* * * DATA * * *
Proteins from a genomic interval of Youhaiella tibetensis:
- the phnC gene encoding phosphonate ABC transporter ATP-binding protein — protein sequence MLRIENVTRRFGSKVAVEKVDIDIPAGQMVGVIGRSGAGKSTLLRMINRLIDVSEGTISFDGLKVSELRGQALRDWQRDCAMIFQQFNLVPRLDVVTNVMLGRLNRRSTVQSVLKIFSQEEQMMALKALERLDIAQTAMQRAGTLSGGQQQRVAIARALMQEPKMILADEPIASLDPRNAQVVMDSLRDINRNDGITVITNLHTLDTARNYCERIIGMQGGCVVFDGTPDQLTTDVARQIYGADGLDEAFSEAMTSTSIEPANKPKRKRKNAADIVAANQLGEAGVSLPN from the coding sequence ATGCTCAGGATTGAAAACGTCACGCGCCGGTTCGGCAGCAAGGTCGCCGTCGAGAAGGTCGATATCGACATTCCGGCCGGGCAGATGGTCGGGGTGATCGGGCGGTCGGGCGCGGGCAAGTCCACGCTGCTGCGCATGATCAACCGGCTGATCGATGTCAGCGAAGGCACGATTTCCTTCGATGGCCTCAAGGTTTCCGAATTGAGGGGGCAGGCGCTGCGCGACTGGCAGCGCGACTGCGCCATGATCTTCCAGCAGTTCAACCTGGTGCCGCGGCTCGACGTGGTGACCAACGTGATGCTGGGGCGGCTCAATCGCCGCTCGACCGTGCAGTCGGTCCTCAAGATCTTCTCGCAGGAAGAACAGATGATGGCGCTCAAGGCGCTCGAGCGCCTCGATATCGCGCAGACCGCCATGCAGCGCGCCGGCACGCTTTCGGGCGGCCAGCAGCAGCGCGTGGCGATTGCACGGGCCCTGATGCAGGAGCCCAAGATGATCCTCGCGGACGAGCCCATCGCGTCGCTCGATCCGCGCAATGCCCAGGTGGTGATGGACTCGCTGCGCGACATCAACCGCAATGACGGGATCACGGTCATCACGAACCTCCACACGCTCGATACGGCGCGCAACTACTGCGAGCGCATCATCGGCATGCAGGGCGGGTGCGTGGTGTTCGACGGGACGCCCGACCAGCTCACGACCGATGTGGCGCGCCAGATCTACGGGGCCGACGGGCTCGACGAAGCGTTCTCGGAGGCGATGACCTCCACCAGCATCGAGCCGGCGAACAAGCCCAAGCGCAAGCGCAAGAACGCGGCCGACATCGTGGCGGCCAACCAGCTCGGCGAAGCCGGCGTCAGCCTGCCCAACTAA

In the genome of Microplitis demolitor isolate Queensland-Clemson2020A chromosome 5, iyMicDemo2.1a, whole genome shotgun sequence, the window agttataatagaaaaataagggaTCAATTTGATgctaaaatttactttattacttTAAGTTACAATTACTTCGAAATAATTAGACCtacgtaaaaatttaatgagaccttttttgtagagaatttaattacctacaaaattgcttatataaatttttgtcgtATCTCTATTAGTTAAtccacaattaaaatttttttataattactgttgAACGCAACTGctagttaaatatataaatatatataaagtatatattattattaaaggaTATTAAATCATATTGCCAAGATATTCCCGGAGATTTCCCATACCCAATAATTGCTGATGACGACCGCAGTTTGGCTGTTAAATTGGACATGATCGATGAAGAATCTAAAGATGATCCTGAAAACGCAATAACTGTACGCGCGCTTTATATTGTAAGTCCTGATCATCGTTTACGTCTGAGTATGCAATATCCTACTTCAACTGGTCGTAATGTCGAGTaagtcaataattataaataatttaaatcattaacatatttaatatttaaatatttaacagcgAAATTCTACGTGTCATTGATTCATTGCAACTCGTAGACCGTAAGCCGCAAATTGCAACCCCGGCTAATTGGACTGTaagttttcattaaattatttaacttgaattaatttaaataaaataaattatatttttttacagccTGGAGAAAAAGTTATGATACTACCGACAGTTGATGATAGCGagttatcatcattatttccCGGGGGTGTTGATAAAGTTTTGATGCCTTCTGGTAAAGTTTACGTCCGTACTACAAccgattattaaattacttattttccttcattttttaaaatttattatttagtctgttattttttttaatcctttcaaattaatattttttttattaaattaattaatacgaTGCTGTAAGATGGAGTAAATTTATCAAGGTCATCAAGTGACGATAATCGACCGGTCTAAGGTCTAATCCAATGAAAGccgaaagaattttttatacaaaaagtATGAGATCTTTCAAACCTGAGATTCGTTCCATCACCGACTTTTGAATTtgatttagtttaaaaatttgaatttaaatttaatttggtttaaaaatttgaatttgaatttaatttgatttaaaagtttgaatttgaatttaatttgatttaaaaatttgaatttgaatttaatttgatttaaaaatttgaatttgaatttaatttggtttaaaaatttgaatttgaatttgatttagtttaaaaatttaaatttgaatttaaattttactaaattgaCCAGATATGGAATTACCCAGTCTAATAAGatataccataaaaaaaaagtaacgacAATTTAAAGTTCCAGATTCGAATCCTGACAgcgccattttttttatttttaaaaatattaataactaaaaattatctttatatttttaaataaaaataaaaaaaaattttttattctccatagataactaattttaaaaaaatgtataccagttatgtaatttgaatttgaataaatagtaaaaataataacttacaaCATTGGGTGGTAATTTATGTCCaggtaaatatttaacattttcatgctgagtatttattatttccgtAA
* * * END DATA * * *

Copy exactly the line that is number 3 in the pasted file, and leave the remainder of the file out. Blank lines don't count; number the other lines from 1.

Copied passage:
In the genome of Microplitis demolitor isolate Queensland-Clemson2020A chromosome 5, iyMicDemo2.1a, whole genome shotgun sequence, the window agttataatagaaaaataagggaTCAATTTGATgctaaaatttactttattacttTAAGTTACAATTACTTCGAAATAATTAGACCtacgtaaaaatttaatgagaccttttttgtagagaatttaattacctacaaaattgcttatataaatttttgtcgtATCTCTATTAGTTAAtccacaattaaaatttttttataattactgttgAACGCAACTGctagttaaatatataaatatatataaagtatatattattattaaaggaTATTAAATCATATTGCCAAGATATTCCCGGAGATTTCCCATACCCAATAATTGCTGATGACGACCGCAGTTTGGCTGTTAAATTGGACATGATCGATGAAGAATCTAAAGATGATCCTGAAAACGCAATAACTGTACGCGCGCTTTATATTGTAAGTCCTGATCATCGTTTACGTCTGAGTATGCAATATCCTACTTCAACTGGTCGTAATGTCGAGTaagtcaataattataaataatttaaatcattaacatatttaatatttaaatatttaacagcgAAATTCTACGTGTCATTGATTCATTGCAACTCGTAGACCGTAAGCCGCAAATTGCAACCCCGGCTAATTGGACTGTaagttttcattaaattatttaacttgaattaatttaaataaaataaattatatttttttacagccTGGAGAAAAAGTTATGATACTACCGACAGTTGATGATAGCGagttatcatcattatttccCGGGGGTGTTGATAAAGTTTTGATGCCTTCTGGTAAAGTTTACGTCCGTACTACAAccgattattaaattacttattttccttcattttttaaaatttattatttagtctgttattttttttaatcctttcaaattaatattttttttattaaattaattaatacgaTGCTGTAAGATGGAGTAAATTTATCAAGGTCATCAAGTGACGATAATCGACCGGTCTAAGGTCTAATCCAATGAAAGccgaaagaattttttatacaaaaagtATGAGATCTTTCAAACCTGAGATTCGTTCCATCACCGACTTTTGAATTtgatttagtttaaaaatttgaatttaaatttaatttggtttaaaaatttgaatttgaatttaatttgatttaaaagtttgaatttgaatttaatttgatttaaaaatttgaatttgaatttaatttgatttaaaaatttgaatttgaatttaatttggtttaaaaatttgaatttgaatttgatttagtttaaaaatttaaatttgaatttaaattttactaaattgaCCAGATATGGAATTACCCAGTCTAATAAGatataccataaaaaaaaagtaacgacAATTTAAAGTTCCAGATTCGAATCCTGACAgcgccattttttttatttttaaaaatattaataactaaaaattatctttatatttttaaataaaaataaaaaaaaattttttattctccatagataactaattttaaaaaaatgtataccagttatgtaatttgaatttgaataaatagtaaaaataataacttacaaCATTGGGTGGTAATTTATGTCCaggtaaatatttaacattttcatgctgagtatttattatttccgtAA